There might be few things on which most people agree but freedom is one of them. Although we might differ over what we understand freedom to be, we all think freedom is a good thing. And yet, truth be told, most of us don’t care as much about it as we say we do or as we think we do. The truth is that freedom comes at a price and most of us don’t want to pay it.
We live in a world where government has been inexorably getting bigger and more distant from the individual and the family. If nothing is done to halt and reverse this process we will have a World Government, serving the interests of global corporations and global financial organizations, which will be utterly unresponsive to any of us or to any of the rest of the powerless people of the world.
Do we really care?
Most of us are much more concerned about the creature comforts than we are about our political freedom. As long as we can answer the call of the commercials to continue adding to our list of needlessly created wants we are happy enough. If we have enough disposable income to spend on disposable products we are quite content that our own freedom is being continually corroded and eroded and, needless to say, we could not care a proverbial fig about the freedom of others.
If freedom requires that I sacrifice the gratification of my immediate desires to fight for its preservation or restoration, I don’t think I’ll bother about freedom. It’s too much trouble.
If freedom means that I need to start thinking about the political, economic or environmental ramifications of my chosen lifestyle, freedom can go to hell.
If freedom means that I need to be aware that the things that I buy and the things that I do come at a cost to others, I’m not interested in counting the cost.
If freedom means that I need to know that every dollar I spend is effectively the casting of an economic and political vote that makes the world a better or worse place for my neighbours, it’s time to forget about my neighbours.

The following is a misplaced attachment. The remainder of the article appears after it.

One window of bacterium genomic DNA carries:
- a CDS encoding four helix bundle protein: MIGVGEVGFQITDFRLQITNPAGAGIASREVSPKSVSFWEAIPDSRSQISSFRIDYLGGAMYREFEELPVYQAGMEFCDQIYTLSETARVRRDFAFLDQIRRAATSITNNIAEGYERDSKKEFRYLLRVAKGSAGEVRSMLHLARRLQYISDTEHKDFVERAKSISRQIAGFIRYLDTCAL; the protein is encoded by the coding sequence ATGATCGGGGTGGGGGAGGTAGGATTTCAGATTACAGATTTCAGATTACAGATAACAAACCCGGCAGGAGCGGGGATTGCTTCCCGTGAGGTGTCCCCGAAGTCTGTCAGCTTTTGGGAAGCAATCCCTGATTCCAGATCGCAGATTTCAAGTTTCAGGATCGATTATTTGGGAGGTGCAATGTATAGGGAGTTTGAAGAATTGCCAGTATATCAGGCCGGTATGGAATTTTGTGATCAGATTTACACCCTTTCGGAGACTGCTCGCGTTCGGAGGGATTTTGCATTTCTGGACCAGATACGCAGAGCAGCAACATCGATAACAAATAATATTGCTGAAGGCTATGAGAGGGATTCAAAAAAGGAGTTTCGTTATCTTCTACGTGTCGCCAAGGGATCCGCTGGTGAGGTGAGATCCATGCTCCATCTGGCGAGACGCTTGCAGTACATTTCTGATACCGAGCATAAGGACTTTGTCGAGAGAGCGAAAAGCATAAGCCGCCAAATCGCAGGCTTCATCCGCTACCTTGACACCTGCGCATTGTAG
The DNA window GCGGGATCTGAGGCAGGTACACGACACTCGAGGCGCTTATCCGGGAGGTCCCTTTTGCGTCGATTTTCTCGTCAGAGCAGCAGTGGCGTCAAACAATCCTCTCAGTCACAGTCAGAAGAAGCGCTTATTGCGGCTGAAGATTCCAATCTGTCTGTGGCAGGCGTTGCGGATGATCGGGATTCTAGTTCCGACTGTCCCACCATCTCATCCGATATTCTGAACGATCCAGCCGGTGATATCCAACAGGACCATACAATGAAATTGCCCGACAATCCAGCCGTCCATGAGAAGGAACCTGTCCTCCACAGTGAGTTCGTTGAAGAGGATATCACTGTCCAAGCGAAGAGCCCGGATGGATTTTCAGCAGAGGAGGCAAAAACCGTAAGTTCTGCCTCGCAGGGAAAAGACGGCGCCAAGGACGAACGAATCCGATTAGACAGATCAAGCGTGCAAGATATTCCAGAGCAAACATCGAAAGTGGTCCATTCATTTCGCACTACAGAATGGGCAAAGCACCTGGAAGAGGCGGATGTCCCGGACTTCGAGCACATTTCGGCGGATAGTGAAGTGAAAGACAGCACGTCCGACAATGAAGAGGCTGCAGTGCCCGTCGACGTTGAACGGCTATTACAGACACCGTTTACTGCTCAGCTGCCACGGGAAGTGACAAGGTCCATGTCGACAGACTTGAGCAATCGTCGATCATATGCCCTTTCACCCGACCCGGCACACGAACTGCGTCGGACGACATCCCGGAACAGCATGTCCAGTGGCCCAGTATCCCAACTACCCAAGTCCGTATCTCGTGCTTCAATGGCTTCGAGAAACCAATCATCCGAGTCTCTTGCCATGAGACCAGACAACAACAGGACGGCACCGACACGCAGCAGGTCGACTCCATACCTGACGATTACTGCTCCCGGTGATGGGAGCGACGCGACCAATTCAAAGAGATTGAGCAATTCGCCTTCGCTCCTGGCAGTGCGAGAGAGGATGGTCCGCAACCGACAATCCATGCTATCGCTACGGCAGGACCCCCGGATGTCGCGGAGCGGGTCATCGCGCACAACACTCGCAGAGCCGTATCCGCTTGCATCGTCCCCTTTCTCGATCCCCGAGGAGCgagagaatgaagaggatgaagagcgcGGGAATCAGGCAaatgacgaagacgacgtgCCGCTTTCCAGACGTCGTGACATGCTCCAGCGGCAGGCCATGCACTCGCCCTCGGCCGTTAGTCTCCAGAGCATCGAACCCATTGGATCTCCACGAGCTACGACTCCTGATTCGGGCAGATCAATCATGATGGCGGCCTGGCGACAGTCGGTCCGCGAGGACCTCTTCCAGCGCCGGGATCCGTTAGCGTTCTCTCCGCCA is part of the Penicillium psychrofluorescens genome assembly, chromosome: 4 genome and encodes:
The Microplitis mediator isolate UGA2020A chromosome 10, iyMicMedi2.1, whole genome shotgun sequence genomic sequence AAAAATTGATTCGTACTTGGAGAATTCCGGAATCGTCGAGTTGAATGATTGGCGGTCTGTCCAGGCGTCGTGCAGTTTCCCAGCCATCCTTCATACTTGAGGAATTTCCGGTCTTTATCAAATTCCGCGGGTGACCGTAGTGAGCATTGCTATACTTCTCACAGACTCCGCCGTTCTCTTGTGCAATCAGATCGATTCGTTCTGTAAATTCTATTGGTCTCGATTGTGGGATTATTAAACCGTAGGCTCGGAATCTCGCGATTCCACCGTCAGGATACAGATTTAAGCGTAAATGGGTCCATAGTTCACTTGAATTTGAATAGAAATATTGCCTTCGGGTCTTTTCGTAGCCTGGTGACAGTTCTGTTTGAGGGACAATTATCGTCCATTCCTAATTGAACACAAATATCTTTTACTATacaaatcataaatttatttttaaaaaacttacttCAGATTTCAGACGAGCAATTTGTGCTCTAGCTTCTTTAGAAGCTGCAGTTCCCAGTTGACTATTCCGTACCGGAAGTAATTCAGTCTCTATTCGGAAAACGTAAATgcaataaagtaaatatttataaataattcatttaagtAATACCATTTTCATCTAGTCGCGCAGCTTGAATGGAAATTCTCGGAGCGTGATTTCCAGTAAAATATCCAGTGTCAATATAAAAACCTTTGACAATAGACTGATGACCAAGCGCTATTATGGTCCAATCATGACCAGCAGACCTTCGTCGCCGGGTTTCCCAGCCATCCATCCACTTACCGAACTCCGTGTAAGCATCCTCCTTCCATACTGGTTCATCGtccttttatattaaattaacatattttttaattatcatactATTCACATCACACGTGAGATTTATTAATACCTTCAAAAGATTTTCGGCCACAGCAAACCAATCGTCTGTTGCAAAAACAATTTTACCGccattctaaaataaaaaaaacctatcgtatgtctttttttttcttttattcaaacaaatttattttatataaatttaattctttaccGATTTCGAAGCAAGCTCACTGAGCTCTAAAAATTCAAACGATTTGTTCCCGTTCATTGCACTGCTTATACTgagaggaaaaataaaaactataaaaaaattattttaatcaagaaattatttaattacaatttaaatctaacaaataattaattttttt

If freedom means that I need to know that every dollar I spend is effectively the casting of an ecological vote that makes the world a better or worse place for the creatures with which I share it, it’s time to forget about all creatures, flora or fauna, be they great or small.
The sad but true reality is that nothing has changed since the time of the ancients. The Romans knew that the masses could be kept in their servile state if they were provided with bread and circuses (panem et circenses).
As long as we can keep ourselves fat on junk food and keep ourselves distracted with our hand-held devices and the celebrity circus that they serve, we really could not give a damn about freedom.
Plebeians of the world unite. You have nothing to lose but your liberty.
[Image Credit: Imgur]
Joseph Pearce is Senior Contributor at The Imaginative Conservative. A native of England, Mr. Pearce is Director of Book Publishing at the Augustine Institute, editor of the St. Austin Review, editor of Faith & Culture, and series editor of the Ignatius Critical Editions. He is the author of numerous books, which include The Quest for Shakespeare, Tolkien: Man and Myth, The Unmasking of Oscar Wilde, C. S. Lewis and The Catholic Church, Literary Converts, Wisdom and Innocence: A Life of G.K. Chesterton, Solzhenitsyn: A Soul in Exile and Old Thunder: A Life of Hilaire Belloc.